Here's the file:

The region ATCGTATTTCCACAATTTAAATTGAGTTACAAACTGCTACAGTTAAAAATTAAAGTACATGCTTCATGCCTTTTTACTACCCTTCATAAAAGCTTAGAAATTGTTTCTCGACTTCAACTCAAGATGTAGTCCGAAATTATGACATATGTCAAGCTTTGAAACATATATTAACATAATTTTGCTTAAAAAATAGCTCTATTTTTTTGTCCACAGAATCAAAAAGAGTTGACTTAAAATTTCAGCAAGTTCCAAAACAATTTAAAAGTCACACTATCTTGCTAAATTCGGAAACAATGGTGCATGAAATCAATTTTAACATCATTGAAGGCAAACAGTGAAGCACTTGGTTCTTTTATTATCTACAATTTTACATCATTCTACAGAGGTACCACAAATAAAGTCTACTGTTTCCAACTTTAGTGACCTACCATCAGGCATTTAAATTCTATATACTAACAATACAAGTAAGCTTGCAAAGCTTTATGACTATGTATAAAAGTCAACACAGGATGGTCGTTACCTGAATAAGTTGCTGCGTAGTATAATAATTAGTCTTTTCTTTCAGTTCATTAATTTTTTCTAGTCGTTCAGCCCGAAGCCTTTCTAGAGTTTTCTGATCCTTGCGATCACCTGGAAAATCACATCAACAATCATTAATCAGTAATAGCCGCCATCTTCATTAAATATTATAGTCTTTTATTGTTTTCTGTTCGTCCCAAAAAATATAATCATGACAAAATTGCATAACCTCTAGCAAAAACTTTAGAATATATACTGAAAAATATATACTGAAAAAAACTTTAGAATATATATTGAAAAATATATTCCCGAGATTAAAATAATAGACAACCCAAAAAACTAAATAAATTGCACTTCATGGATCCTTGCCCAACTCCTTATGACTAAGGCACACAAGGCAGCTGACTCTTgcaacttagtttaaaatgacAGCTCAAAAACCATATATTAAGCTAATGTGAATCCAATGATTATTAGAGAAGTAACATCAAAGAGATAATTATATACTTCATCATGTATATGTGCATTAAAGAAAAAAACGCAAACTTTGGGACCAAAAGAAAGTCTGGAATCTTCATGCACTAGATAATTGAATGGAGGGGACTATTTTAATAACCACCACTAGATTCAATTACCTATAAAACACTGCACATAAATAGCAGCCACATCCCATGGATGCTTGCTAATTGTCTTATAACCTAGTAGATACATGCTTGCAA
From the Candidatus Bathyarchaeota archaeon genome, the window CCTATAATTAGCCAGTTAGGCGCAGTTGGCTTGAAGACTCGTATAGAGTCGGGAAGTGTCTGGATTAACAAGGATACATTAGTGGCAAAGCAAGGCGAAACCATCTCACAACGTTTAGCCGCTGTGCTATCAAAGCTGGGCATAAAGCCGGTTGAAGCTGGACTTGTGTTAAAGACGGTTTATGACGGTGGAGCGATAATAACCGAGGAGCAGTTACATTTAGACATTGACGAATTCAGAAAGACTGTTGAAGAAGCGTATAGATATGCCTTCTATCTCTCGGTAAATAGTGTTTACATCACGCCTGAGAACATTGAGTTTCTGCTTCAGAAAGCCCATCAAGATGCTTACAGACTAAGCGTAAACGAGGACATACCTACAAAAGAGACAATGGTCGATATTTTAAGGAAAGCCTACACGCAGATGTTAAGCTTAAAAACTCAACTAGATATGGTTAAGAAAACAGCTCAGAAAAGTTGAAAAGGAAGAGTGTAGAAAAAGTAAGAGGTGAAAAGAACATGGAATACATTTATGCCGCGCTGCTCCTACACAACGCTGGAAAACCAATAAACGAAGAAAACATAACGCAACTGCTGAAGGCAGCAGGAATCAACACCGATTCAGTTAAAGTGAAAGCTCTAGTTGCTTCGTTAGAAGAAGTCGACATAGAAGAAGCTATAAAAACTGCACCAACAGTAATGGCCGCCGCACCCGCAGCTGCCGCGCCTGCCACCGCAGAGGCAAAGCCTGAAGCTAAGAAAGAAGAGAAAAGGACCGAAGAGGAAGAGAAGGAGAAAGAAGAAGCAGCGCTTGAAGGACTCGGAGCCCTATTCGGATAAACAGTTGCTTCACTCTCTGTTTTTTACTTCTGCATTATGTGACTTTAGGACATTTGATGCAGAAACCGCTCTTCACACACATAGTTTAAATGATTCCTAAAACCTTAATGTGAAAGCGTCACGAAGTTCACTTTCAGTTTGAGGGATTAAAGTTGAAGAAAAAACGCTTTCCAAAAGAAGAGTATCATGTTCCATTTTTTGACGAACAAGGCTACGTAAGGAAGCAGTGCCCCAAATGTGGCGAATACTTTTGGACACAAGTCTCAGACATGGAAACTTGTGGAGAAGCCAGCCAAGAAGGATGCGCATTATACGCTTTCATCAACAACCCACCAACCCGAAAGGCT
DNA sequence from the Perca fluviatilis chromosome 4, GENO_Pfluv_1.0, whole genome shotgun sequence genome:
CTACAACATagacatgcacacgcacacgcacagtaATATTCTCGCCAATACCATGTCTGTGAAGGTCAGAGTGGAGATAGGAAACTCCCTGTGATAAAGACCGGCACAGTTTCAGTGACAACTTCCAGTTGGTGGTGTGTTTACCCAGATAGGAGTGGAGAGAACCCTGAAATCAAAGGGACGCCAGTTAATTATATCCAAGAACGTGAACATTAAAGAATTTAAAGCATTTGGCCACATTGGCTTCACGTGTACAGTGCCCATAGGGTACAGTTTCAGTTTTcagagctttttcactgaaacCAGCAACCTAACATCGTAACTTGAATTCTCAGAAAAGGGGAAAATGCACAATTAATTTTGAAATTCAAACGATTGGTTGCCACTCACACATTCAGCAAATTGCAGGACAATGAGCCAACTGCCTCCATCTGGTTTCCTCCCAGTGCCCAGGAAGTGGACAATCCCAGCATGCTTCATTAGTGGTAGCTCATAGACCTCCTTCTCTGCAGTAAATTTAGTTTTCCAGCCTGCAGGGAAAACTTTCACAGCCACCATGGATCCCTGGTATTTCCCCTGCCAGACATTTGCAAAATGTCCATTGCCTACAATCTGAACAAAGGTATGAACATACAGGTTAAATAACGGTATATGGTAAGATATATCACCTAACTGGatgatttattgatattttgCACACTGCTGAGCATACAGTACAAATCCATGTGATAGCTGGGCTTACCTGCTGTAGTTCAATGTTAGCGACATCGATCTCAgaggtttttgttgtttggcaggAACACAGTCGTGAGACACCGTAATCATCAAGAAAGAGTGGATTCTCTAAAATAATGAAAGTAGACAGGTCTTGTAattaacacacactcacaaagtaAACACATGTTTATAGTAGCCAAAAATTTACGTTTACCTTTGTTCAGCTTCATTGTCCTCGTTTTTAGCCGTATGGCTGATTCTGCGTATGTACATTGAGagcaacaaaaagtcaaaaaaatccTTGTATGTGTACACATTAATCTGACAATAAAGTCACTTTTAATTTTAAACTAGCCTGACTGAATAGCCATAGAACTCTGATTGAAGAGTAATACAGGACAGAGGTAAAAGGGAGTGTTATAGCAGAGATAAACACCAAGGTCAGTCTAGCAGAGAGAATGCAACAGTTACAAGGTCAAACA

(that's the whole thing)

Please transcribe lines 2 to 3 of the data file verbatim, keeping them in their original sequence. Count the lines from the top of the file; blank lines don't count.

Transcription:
From the Candidatus Bathyarchaeota archaeon genome, the window CCTATAATTAGCCAGTTAGGCGCAGTTGGCTTGAAGACTCGTATAGAGTCGGGAAGTGTCTGGATTAACAAGGATACATTAGTGGCAAAGCAAGGCGAAACCATCTCACAACGTTTAGCCGCTGTGCTATCAAAGCTGGGCATAAAGCCGGTTGAAGCTGGACTTGTGTTAAAGACGGTTTATGACGGTGGAGCGATAATAACCGAGGAGCAGTTACATTTAGACATTGACGAATTCAGAAAGACTGTTGAAGAAGCGTATAGATATGCCTTCTATCTCTCGGTAAATAGTGTTTACATCACGCCTGAGAACATTGAGTTTCTGCTTCAGAAAGCCCATCAAGATGCTTACAGACTAAGCGTAAACGAGGACATACCTACAAAAGAGACAATGGTCGATATTTTAAGGAAAGCCTACACGCAGATGTTAAGCTTAAAAACTCAACTAGATATGGTTAAGAAAACAGCTCAGAAAAGTTGAAAAGGAAGAGTGTAGAAAAAGTAAGAGGTGAAAAGAACATGGAATACATTTATGCCGCGCTGCTCCTACACAACGCTGGAAAACCAATAAACGAAGAAAACATAACGCAACTGCTGAAGGCAGCAGGAATCAACACCGATTCAGTTAAAGTGAAAGCTCTAGTTGCTTCGTTAGAAGAAGTCGACATAGAAGAAGCTATAAAAACTGCACCAACAGTAATGGCCGCCGCACCCGCAGCTGCCGCGCCTGCCACCGCAGAGGCAAAGCCTGAAGCTAAGAAAGAAGAGAAAAGGACCGAAGAGGAAGAGAAGGAGAAAGAAGAAGCAGCGCTTGAAGGACTCGGAGCCCTATTCGGATAAACAGTTGCTTCACTCTCTGTTTTTTACTTCTGCATTATGTGACTTTAGGACATTTGATGCAGAAACCGCTCTTCACACACATAGTTTAAATGATTCCTAAAACCTTAATGTGAAAGCGTCACGAAGTTCACTTTCAGTTTGAGGGATTAAAGTTGAAGAAAAAACGCTTTCCAAAAGAAGAGTATCATGTTCCATTTTTTGACGAACAAGGCTACGTAAGGAAGCAGTGCCCCAAATGTGGCGAATACTTTTGGACACAAGTCTCAGACATGGAAACTTGTGGAGAAGCCAGCCAAGAAGGATGCGCATTATACGCTTTCATCAACAACCCACCAACCCGAAAGGCT
DNA sequence from the Perca fluviatilis chromosome 4, GENO_Pfluv_1.0, whole genome shotgun sequence genome: